5) Preheat your oven to 375 degrees F (190 degrees C). Divide the oven into thirds by positioning the racks in the upper and lower half of the oven. Line two baking sheets with waxed or parchment paper.
6) Fill a large pastry bag fitted with a 2/3 (2cm) plain tip nozzle with the warm cream puff dough. Pipe the dough onto the baking sheets in long, 4 to 41/2 inches (about 11 cm) chubby fingers. Leave about 2 inches (5 cm) space in between each dough strip to allow them room to puff. The dough should give you enough to pipe 20-24 éclairs.
7) Slide both the baking sheets into the oven and bake for 7 minutes. After the 7 minutes, slip the handle of a wooden spoon into the door to keep in ajar. When the éclairs have been in the oven for a total of 12 minutes, rotate the sheets top to bottom and front to back. Continue baking for a further 8 minutes or until the éclairs are puffed, golden and firm. The total baking time should be approximately 20 minutes. The éclairs can be kept in a cool, dry place for several hours before filling.
B.) Green Tea And White Chocolate Pastry Cream
• 2 cups (500g) whole milk
• 2 tablespoons green tea powder
• 4 large egg yolks
• 6 tbsp (75g) sugar
• 3 tablespoons cornstarch, sifted
• 7 oz (200g) white chocolate, melted
• 2½ tbsp (1¼ oz: 40g) unsalted butter, at room temperature
1) In a small saucepan, bring the milk to a boil. Mix in green tea powder into boiled milk and stir till combined. In the meantime, combine the yolks, sugar and cornstarch together and whisk in a heavy‐bottomed saucepan.
2) Once the milk has reached a boil, temper the yolks by whisking a couple spoonfuls of the hot milk into the yolk mixture. Continue whisking and slowly pour the rest of the milk into the tempered yolk mixture.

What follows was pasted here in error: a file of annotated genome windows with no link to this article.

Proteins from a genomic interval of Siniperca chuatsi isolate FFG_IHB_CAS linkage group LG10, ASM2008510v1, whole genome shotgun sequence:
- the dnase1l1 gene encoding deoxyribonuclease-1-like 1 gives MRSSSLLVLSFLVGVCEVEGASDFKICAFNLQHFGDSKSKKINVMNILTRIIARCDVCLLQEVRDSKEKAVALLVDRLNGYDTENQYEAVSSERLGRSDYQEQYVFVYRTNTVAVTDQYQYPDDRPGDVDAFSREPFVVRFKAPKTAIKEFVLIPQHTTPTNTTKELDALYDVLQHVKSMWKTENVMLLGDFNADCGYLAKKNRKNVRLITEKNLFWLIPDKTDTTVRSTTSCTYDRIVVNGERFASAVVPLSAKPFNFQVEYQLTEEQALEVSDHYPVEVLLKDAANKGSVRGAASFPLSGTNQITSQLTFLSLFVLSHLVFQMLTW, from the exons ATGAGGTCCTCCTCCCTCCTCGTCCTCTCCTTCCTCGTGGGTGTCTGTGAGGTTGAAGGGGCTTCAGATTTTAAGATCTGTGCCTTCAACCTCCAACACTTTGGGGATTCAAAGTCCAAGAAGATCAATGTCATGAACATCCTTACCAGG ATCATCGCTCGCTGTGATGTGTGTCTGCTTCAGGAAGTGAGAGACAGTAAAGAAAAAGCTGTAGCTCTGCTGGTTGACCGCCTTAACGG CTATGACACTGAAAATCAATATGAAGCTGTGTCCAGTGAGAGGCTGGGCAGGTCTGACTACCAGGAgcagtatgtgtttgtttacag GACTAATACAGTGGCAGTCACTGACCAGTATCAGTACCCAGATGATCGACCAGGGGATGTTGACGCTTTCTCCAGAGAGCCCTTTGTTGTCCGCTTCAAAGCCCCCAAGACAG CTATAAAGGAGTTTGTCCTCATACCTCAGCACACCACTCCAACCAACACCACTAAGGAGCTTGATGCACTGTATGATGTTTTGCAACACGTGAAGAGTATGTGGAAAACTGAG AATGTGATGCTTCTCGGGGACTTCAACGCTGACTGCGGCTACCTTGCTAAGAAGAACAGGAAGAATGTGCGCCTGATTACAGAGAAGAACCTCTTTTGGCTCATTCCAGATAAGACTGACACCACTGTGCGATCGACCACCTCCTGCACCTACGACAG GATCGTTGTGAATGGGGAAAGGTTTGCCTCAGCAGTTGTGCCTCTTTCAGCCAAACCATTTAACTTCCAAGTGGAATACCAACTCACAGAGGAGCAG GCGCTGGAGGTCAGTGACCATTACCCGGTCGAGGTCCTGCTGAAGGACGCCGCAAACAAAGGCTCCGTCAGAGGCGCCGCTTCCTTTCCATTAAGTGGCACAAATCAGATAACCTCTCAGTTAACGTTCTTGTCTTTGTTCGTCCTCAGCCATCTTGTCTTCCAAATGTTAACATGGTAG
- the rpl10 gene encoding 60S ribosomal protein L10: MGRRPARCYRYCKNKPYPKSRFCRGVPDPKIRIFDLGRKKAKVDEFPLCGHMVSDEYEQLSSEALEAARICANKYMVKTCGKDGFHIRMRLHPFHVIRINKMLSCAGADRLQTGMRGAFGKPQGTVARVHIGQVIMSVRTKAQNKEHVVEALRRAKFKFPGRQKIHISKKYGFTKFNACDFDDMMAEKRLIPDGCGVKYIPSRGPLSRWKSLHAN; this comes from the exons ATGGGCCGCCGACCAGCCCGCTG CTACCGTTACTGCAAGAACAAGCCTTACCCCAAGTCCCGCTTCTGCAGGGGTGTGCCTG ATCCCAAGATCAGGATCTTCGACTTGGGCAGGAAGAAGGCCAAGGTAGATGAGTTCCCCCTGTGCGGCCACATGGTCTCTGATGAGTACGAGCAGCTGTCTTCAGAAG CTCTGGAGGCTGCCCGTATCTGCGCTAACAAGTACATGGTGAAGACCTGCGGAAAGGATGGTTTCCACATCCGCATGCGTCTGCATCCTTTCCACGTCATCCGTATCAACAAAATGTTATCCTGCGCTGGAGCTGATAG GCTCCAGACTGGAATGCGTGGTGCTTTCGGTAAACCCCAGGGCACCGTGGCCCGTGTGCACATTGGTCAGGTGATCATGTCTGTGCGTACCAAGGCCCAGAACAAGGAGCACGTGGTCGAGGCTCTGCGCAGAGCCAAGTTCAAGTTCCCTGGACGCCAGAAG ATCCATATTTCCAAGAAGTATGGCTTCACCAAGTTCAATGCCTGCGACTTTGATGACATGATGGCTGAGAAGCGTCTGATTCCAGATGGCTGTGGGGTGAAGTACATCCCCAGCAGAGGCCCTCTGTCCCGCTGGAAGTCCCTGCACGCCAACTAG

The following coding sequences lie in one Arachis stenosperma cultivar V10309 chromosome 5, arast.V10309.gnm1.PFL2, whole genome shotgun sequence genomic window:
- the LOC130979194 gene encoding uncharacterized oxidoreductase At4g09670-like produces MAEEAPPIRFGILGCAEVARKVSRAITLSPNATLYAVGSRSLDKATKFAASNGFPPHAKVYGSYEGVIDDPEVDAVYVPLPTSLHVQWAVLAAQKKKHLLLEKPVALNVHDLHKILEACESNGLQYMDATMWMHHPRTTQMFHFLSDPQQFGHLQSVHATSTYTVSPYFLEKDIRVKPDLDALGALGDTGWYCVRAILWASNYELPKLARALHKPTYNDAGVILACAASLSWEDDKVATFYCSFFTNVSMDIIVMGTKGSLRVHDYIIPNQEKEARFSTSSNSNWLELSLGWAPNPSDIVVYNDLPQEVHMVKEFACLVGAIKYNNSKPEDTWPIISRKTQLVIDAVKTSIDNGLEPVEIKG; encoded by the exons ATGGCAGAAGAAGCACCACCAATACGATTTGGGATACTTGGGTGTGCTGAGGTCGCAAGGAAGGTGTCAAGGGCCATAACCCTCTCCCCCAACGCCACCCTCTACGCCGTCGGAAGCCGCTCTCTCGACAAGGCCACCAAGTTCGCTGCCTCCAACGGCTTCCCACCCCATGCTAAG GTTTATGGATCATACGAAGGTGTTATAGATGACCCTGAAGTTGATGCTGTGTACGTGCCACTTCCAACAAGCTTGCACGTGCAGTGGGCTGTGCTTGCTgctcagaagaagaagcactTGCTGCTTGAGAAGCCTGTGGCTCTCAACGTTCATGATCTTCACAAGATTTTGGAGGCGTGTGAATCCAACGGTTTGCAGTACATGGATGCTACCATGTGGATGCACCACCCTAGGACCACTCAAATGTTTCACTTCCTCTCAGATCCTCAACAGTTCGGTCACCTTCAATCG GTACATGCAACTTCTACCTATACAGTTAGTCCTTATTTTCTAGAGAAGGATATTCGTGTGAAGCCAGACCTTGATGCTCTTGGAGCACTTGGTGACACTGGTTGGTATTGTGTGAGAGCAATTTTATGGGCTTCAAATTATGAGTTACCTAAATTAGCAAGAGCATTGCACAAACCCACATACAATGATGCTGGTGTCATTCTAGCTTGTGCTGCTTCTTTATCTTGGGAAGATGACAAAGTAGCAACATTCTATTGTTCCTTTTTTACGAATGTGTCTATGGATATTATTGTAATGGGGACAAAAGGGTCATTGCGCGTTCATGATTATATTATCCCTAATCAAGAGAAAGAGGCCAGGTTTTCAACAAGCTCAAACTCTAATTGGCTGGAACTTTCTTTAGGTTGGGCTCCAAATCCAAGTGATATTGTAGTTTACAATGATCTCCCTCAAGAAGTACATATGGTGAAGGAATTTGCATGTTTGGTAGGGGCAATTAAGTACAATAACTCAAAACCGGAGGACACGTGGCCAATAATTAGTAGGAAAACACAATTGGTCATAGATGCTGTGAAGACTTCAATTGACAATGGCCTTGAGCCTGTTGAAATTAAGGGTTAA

3) Strain the mixture back into the saucepan to remove any egg that may have scrambled. Place the pan over medium heat and whisk vigorously (without stop) until the mixture returns to a boil. Keep whisking vigorously for 1 to 2 more minutes (still over medium heat). Stir in the melted chocolate and then remove the pan from the heat.
4) Scrape the pastry cream into a small bowl and set it in an ice‐water bath to stop the cooking process. Make sure to continue stirring the mixture at this point so that it remains smooth.
5) Once the cream has reached a temperature of 140 F remove from the ice‐water bath and stir in the butter in three or four installments. Return the cream to the ice‐water bath to continue cooling, stirring occasionally, until it has completely cooled. The cream is now ready to use or store in the fridge. The pastry cream can be made 2‐3 days in advance and stored in the refrigerator. In order to avoid a skin forming on the pastry cream, cover with plastic wrap pressed onto the cream.
C.) Chocolate Glaze